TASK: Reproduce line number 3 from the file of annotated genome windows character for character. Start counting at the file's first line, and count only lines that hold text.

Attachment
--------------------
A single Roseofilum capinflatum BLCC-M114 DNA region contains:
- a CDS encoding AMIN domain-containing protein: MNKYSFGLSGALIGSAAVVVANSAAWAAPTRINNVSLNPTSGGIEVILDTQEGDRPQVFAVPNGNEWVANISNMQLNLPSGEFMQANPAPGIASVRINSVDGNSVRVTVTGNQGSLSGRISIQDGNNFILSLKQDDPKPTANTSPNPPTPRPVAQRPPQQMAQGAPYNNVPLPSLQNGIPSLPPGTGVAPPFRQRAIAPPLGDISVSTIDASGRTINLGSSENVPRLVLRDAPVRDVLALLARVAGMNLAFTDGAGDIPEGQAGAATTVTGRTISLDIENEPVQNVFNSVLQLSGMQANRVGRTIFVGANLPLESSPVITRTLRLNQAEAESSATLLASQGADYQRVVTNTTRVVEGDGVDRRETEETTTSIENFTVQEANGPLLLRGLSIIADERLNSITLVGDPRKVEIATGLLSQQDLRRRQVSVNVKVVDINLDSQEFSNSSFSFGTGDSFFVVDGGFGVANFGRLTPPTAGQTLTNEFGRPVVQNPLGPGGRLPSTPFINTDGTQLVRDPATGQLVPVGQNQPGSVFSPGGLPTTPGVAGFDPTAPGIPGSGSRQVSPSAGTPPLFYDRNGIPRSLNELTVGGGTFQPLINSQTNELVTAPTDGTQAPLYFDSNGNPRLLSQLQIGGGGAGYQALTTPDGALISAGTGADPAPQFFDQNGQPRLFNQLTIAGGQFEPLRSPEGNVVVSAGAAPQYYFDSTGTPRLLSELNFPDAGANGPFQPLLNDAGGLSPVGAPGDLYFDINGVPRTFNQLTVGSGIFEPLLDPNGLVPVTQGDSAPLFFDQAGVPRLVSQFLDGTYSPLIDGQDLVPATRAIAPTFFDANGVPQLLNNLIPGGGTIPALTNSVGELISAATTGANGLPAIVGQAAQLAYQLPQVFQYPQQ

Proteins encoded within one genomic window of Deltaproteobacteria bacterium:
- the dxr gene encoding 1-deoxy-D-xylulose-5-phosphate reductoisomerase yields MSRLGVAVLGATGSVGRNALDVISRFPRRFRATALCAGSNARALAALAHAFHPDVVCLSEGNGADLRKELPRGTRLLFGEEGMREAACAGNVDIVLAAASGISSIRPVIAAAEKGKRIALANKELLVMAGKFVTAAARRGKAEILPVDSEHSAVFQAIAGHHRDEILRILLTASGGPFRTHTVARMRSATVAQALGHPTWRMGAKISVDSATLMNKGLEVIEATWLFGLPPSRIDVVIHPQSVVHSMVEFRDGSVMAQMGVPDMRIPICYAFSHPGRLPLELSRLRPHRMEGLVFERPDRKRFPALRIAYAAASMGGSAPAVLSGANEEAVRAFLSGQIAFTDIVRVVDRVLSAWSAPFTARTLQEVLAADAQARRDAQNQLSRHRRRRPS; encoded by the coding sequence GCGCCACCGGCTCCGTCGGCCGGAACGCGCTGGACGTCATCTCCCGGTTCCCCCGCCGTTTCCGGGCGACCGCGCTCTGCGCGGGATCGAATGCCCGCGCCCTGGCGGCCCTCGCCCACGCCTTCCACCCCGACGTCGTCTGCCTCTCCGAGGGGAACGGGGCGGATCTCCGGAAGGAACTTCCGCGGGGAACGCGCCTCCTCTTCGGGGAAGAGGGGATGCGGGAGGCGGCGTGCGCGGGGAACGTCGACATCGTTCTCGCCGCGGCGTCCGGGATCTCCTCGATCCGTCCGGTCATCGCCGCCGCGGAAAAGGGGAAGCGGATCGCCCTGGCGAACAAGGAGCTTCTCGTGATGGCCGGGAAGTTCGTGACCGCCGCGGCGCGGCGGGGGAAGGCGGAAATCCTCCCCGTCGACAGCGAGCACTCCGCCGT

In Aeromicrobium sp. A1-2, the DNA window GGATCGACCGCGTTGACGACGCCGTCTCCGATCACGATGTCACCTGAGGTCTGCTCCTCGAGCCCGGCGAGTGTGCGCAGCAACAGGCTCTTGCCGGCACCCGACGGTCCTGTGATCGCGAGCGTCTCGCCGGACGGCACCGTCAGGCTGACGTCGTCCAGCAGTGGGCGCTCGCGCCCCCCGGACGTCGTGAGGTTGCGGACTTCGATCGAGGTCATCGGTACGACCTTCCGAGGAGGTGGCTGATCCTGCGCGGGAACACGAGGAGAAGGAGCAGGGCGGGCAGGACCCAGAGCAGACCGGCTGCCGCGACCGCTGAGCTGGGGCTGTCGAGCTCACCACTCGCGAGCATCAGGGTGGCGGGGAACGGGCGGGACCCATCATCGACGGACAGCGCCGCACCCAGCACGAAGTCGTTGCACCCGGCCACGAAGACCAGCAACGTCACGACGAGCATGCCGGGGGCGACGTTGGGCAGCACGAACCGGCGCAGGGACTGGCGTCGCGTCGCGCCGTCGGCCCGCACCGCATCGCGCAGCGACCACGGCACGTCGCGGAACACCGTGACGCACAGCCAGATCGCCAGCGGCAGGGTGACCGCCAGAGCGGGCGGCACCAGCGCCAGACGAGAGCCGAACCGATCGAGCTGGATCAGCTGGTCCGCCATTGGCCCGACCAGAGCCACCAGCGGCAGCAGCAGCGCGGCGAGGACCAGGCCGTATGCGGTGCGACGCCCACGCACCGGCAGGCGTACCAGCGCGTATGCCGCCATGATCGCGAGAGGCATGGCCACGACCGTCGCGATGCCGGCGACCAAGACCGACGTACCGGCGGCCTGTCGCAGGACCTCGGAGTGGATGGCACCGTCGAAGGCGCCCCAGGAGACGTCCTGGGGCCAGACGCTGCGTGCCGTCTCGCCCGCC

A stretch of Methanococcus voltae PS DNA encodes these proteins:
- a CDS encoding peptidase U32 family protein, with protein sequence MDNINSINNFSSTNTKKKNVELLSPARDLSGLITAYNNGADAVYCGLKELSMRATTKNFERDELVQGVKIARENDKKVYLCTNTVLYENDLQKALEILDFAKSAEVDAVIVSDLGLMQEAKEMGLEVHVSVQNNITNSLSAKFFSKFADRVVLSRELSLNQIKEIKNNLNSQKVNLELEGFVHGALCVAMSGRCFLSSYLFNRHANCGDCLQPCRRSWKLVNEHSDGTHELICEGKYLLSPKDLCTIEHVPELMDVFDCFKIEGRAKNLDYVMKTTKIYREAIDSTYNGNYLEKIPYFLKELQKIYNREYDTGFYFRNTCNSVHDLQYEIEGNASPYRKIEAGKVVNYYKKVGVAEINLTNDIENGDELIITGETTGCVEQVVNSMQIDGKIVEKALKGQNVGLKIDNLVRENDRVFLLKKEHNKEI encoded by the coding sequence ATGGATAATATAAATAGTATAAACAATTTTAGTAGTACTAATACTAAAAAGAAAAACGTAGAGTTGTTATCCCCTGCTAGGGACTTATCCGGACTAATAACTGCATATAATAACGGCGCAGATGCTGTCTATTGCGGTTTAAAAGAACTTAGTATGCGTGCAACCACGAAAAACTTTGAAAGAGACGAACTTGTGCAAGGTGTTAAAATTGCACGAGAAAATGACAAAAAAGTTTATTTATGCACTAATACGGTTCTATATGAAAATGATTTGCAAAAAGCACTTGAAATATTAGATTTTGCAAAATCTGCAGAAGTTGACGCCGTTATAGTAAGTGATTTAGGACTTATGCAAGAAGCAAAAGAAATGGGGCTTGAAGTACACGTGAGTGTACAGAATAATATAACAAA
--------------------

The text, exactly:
Proteins encoded within one genomic window of Deltaproteobacteria bacterium: